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  • Christian Armbruester


Why there is a fine line between genius and insanity when it comes to rising prices.

Few of us will remember what it was like when you had to take a wheelbarrow of cash to the local bakery to buy a loaf of bread. In the days of the Weimar Republic, hyperinflation was so well entrenched it brought about huge changes to society, and we all know what happened next. Cleary, no one is saying that a mere 2.1% year on year increase in CPI will lead the UK down the same path. After all, we have bigger fish to fry (pun intended). Question remains though, what to make of all this talk of inflation?

The last time we were here was in 1996 when interest rates were on the rise amid fears of increasing consumer prices. Alan Greenspan famously termed the phrase “irrational exuberance” when referring to the burgeoning bubble in the stock market. He was right of course, but not before the markets doubled and lest we forget the Dow Jones was at 6400 at the time. The funny thing is of course that at a level of 33000 today, we are again talking of new paradigms, but that is another discussion.

Higher interest rates are the obvious sword of Damocles. It would kill everything. Imagine all the variable rate mortgages, the highly leveraged technology companies or the government trying to roll trillions in bonds at rates that could be three or four times as high. Obviously, this is not a drug problem, but a dosage issue. We need (some) inflation to grow out of this debt, but not so fast that we can’t afford to finance it at the same time.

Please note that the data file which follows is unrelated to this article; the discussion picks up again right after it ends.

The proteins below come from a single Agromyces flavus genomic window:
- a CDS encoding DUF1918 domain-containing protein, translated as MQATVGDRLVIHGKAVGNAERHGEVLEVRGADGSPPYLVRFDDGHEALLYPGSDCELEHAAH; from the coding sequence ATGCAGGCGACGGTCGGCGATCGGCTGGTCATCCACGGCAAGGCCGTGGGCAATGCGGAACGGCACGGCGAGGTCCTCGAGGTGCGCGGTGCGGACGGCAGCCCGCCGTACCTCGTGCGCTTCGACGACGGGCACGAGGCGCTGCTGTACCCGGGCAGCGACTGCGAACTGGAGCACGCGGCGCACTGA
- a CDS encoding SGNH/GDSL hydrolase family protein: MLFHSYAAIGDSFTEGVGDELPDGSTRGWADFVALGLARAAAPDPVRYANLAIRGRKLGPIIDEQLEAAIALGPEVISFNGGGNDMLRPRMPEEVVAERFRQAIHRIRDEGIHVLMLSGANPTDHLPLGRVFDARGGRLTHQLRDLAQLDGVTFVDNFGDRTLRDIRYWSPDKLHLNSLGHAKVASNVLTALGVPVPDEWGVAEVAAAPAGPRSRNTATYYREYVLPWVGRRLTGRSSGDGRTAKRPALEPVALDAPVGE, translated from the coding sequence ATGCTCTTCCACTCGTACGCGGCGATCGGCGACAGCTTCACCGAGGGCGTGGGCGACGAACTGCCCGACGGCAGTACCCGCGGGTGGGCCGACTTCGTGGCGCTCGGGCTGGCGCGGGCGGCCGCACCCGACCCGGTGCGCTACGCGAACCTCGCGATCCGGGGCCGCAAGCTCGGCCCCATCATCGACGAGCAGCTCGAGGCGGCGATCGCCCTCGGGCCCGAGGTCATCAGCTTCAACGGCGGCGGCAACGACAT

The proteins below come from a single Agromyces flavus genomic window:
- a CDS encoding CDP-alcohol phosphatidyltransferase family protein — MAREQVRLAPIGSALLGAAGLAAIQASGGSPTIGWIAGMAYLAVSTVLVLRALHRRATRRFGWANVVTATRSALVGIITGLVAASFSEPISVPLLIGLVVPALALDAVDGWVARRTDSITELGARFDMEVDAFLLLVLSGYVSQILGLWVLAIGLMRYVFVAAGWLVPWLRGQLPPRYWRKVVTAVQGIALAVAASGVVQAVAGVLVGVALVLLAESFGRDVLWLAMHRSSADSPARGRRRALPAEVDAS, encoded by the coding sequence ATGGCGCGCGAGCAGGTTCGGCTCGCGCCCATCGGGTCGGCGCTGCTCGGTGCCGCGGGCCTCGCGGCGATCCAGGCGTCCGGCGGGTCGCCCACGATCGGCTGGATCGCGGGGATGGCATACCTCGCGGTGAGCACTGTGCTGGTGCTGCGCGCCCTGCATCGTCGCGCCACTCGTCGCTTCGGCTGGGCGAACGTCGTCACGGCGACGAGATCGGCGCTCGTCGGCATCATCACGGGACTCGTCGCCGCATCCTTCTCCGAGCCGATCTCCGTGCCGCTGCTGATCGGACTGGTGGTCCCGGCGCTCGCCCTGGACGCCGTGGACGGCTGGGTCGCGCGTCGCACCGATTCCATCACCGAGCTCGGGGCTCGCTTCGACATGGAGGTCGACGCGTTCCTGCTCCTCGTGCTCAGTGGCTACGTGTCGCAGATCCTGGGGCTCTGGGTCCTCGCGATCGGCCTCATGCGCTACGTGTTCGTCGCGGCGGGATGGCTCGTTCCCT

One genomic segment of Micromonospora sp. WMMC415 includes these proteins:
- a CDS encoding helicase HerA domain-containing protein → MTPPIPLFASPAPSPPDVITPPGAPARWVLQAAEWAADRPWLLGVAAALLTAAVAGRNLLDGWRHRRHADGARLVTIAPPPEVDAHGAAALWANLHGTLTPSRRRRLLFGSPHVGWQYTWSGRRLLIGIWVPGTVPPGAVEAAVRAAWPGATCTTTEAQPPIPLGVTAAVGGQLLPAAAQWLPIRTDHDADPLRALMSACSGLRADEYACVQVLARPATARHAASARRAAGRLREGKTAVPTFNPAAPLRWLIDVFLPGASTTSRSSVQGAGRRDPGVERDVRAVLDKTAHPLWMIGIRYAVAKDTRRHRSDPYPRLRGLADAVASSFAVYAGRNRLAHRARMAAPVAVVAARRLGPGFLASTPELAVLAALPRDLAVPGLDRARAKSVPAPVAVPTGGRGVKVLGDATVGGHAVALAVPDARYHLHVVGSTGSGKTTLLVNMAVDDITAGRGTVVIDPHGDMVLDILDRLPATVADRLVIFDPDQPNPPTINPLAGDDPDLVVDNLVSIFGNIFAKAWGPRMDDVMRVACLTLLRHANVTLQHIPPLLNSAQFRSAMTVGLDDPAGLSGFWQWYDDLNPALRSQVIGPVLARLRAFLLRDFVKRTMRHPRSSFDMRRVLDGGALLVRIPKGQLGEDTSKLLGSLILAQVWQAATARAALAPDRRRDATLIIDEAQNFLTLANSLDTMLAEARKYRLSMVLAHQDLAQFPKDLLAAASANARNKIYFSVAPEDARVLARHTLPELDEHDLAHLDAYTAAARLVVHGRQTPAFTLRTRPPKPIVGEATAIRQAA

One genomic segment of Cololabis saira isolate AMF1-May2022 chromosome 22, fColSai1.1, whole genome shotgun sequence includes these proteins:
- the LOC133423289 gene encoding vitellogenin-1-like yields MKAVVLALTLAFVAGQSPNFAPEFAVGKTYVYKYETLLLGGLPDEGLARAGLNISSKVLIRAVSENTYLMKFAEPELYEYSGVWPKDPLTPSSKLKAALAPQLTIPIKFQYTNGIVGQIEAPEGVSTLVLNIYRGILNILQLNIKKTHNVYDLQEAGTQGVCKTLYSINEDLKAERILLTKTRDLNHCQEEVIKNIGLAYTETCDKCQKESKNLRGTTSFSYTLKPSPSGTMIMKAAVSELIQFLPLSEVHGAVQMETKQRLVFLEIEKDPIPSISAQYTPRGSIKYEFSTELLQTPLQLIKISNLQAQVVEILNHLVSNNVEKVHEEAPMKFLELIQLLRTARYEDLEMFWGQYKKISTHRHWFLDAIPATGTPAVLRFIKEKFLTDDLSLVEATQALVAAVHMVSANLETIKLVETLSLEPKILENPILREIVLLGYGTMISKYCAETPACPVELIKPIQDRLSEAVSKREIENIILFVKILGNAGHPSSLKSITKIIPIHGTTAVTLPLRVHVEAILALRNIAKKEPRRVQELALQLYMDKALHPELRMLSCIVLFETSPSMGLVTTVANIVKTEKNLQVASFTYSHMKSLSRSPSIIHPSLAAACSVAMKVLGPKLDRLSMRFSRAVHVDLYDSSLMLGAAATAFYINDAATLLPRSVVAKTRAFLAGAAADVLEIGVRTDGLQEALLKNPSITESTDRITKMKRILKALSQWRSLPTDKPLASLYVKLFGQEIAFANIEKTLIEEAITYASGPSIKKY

The perfect rate of inflation is around 2%, and engineering our way out of the huge monetary and fiscal stimulus we have pumped into the economy can be a very tricky thing. Which is why many (including the Fed) are terming the current state of affairs: transient inflation. The idea is that we jolted the patient back to life, but once we have a pulse, we wean ourselves off all the drugs (read: cheap and unlimited credit) that we have come to rely on.

Japan has been trying to do this for about four decades now. With debt levels of more than 250% of GDP, you have to wonder how our current experiment is going to turn out. Not so long ago, we were actually afraid of deflation, and dismiss that at your leisure, but fact is the Nikkei is still some 25% below the highs achieved in 1987. Alas, the choice seems to be that we will either need to find new ways to transport huge amounts of cash for our daily shopping or the zombie apocalypse whereby companies cannot die, but they won’t be growing either. Great, is that why everyone is buying the markets?


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